8. Last time I checked Darwin was still in vogue. Given a central thesis about adaptively to environment, most scientific studies seem to skip the few tens of thousands of years of the human condition. For most of human existence, mankind has lived though alternating conditions of fest and famine. Following the aspects of adaptability, the implication is that those who could handle the famine periods would be the ones to survive and pass on through reproduction those traits which enabled them to suck as much nutrient out of what ever they consumed. Those who were inefficient in that ability would be the first to kick off, so to speak, when the environment so ruthlessly altered around them. Now, in a mere hundred years, for the west in particular, food has become not only plentiful, but also readily available. A new, if local, environment has been created, artificial and dependent upon the systems of civilization. Though as New Orleans’ experience with natural disasters has pointed out, this is not a guarantee. Thus we have a great population of ‘over weight’ people or those who have the capacity to efficiently store their nutrients. This means that traits passed down for tens of thousands of years that literally breed success are viewed by the vagaries of cultural civilization to be undesirable and worthy of scorn and exclusion justified by ‘science’. No one is asking what’s going to happen when the environment changes again as it is assumed that what is today, will always be. Could we be burning bridges?

  9. While I certainly agree with several of the points made by commenters about the physicality of our normal work and play lives being significantly lower than in the past, I would also mention the aging of our population.

    It was easy to stay in the 170’s in my twenties and early thirties, and then became increasingly more difficult to keep weight off as I aged. As an aging boomer with both arthritis and a bad back, coupled with my ingrained laziness, who struggles constantly with my weight, I would suspect the general increase in the middle-aged and senior populations probably has some impact on these various statistics.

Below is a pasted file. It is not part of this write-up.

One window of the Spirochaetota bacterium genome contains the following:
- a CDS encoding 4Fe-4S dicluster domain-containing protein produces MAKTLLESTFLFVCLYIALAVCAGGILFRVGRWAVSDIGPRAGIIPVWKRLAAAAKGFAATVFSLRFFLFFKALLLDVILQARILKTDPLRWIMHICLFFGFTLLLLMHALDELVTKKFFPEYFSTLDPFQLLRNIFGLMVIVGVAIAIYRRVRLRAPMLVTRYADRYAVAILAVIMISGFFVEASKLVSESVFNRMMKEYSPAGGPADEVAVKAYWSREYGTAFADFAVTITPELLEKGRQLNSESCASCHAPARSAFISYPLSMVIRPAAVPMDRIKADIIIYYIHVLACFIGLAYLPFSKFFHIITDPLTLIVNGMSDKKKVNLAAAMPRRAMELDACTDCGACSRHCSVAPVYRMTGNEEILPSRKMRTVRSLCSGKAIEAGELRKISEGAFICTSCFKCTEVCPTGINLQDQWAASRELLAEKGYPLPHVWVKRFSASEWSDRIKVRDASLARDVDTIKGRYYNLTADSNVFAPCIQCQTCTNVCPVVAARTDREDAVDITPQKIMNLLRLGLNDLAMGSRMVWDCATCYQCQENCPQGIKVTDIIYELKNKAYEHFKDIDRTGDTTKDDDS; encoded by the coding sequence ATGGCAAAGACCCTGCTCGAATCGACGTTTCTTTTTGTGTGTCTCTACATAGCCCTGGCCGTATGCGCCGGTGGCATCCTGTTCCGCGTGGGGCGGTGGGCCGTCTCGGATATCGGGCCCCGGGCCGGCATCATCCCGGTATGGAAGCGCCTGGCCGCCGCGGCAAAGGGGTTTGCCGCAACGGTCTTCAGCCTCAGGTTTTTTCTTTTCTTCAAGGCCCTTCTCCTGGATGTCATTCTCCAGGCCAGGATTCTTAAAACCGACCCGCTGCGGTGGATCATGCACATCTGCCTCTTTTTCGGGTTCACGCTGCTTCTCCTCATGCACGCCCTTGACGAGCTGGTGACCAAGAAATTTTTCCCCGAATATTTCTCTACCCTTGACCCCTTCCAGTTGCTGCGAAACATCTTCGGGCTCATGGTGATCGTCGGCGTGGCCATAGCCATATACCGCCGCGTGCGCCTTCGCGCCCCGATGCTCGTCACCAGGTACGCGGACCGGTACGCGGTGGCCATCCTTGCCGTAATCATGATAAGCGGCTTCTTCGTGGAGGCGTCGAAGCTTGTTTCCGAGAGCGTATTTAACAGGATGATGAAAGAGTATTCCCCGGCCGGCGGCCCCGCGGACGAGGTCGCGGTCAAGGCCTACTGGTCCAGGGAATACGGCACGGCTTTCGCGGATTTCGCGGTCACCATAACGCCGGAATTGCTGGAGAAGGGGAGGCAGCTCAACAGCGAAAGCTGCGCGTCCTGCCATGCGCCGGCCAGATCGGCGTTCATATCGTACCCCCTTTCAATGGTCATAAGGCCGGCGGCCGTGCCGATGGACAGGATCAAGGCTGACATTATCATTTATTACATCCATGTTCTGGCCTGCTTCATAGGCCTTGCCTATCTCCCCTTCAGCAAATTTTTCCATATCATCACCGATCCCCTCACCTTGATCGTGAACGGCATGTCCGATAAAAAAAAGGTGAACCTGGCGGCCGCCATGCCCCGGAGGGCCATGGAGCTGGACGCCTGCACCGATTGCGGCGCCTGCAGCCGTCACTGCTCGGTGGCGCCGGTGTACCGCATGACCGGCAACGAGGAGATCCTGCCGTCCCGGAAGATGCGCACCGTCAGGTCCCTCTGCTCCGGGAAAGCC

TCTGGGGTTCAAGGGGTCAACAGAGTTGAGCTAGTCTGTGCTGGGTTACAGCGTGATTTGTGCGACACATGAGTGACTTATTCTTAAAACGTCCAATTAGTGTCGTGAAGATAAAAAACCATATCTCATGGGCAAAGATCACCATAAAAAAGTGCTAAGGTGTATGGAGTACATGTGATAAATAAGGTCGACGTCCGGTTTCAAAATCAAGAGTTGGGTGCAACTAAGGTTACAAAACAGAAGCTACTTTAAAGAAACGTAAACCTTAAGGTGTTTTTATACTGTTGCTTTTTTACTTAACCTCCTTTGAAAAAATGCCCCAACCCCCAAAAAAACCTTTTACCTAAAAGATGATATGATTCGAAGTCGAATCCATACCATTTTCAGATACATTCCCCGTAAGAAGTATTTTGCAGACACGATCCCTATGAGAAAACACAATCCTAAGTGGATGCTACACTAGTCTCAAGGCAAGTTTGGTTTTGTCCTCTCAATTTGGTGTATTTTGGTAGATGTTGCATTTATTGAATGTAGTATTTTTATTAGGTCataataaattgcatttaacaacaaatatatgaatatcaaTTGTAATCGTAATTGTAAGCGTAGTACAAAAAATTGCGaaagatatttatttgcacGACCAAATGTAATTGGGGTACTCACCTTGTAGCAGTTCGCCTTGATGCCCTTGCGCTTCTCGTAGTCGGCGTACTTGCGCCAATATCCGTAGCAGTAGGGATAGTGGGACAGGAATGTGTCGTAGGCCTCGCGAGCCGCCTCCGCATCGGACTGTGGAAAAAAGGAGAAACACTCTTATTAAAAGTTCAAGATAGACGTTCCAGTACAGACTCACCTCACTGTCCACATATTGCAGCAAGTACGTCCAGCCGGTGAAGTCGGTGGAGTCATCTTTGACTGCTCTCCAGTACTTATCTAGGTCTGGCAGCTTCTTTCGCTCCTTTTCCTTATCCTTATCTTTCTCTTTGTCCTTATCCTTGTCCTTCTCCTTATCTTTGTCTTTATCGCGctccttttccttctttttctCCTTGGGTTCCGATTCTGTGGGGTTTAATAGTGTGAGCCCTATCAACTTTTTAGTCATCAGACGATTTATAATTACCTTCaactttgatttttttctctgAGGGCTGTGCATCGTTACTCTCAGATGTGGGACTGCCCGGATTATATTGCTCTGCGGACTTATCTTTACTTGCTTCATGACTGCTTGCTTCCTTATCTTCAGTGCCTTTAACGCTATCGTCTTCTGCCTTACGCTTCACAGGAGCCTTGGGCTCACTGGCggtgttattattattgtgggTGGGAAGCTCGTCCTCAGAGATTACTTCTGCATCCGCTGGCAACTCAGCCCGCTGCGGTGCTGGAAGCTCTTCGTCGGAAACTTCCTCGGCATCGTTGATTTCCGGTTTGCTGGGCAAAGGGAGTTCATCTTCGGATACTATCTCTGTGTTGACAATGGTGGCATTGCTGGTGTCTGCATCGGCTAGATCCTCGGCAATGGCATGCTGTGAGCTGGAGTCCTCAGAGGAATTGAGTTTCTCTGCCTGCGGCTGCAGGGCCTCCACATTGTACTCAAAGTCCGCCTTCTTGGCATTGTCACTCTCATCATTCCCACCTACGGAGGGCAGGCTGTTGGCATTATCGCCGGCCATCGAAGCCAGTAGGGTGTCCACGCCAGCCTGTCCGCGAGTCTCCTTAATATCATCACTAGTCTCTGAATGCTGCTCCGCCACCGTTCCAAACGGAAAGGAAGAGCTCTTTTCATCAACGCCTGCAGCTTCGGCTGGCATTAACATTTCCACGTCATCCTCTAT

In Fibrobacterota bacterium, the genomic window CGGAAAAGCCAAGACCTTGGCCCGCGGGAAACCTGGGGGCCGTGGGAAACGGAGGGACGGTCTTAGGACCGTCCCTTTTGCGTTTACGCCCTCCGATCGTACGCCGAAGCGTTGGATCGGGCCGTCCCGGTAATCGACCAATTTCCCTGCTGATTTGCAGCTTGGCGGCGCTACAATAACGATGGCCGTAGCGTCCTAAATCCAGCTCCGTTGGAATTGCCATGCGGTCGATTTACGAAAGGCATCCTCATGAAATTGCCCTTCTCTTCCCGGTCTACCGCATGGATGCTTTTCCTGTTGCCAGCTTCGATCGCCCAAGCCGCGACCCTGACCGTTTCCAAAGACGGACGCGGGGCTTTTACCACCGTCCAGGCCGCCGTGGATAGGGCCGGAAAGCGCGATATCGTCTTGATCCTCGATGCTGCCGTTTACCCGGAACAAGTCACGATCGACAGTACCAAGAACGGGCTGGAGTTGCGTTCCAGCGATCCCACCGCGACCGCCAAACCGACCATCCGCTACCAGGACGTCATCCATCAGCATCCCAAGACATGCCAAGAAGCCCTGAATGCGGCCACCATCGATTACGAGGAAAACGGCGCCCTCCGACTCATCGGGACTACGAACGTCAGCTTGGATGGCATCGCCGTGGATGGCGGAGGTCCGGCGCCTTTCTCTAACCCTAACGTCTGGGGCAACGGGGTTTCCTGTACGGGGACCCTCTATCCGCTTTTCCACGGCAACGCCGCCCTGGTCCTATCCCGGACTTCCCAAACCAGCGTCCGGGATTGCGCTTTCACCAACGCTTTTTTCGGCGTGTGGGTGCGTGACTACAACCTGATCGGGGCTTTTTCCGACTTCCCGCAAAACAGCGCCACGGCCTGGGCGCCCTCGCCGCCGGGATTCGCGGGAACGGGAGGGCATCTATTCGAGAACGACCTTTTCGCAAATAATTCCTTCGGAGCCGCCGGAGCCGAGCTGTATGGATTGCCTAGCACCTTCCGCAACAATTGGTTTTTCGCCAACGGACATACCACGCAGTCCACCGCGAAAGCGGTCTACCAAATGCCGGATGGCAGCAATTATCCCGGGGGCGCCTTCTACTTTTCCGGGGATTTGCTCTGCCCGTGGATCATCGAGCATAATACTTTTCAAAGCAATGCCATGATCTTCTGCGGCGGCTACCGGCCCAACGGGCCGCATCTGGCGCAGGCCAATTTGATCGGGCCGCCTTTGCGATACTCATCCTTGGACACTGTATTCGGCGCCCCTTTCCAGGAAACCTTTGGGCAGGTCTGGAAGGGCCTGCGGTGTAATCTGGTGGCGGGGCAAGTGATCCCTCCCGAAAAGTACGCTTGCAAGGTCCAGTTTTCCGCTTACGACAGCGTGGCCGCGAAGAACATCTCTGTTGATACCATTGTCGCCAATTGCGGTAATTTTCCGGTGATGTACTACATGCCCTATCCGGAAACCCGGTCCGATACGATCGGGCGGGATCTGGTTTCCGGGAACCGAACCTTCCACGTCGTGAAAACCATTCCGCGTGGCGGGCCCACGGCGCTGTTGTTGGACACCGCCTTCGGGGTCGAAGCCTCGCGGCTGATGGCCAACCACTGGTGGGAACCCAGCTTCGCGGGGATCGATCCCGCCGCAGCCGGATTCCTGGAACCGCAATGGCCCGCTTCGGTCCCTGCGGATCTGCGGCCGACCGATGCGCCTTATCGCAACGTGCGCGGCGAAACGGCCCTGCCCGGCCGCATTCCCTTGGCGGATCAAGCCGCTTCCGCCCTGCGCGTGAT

10. One must always be cautious in comparing phenomena such as “obesity” in an international context. Very seldom are studies conducted internationally and comparisons are usually done between separate studies in each individual country. Unfortunately, concepts such as the mathematical definition of obesity are seldom standardized. In the past few years, American researchers have been aggressively dropping the actual level of weight that defines obesity. I doubt European researchers have been so aggressive. As a result, the same person might be counted as obese in one country but not in another.

    Having said that, I think most of the rest of the discrepancy can be explained by America’s different ethnic makeup than “Europe.” Americans are more heavily of Northern European descent than Europe’s total population. When you normalize the relative frequency of European ethnic groups, the discrepancy disappears.

    When you compare similar ethnic groups (such as Scandinavians and Scandinavian-Americans) you find similar health characteristics. In the case of obesity, more Americans are of Native American or African ancestry. They carry more famine resistant genes that make them prone to obesity and diabetes in a high calorie environment.

    People keep forgetting that Americans are not just transplanted Europeans.

  11. Ralf wrote….

    Up to 15 milion Germans alone partcipate in this ‘black economy’, and the wealth created by it is the equivalent of 15 to 25 % of officila GDP, which should be added to the official numbers, to get a more realistic picture.

    Holy Crap! I haven’t seen a black market that big since the bad old days of the Warsaw Pact!

    You say that up to 25% of Germany’s GDP is untaxed, and your government sits by and twiddles it’s thumbs while all that sweet, sweet taxable income slides right on by it’s nose?

    Your Federal law enforcement agencies must suck!


  12. You say that up to 25% of Germany’s GDP is untaxed, and your government sits by and twiddles it’s thumbs while all that sweet, sweet taxable income slides right on by it’s nose?

    We also have the most complicated tax code in the world, even experts don’t understand it anymore (and the best experst don’t work for our IRS. Also, the ‘black’ economy is conducted in cash and therefore untraceable.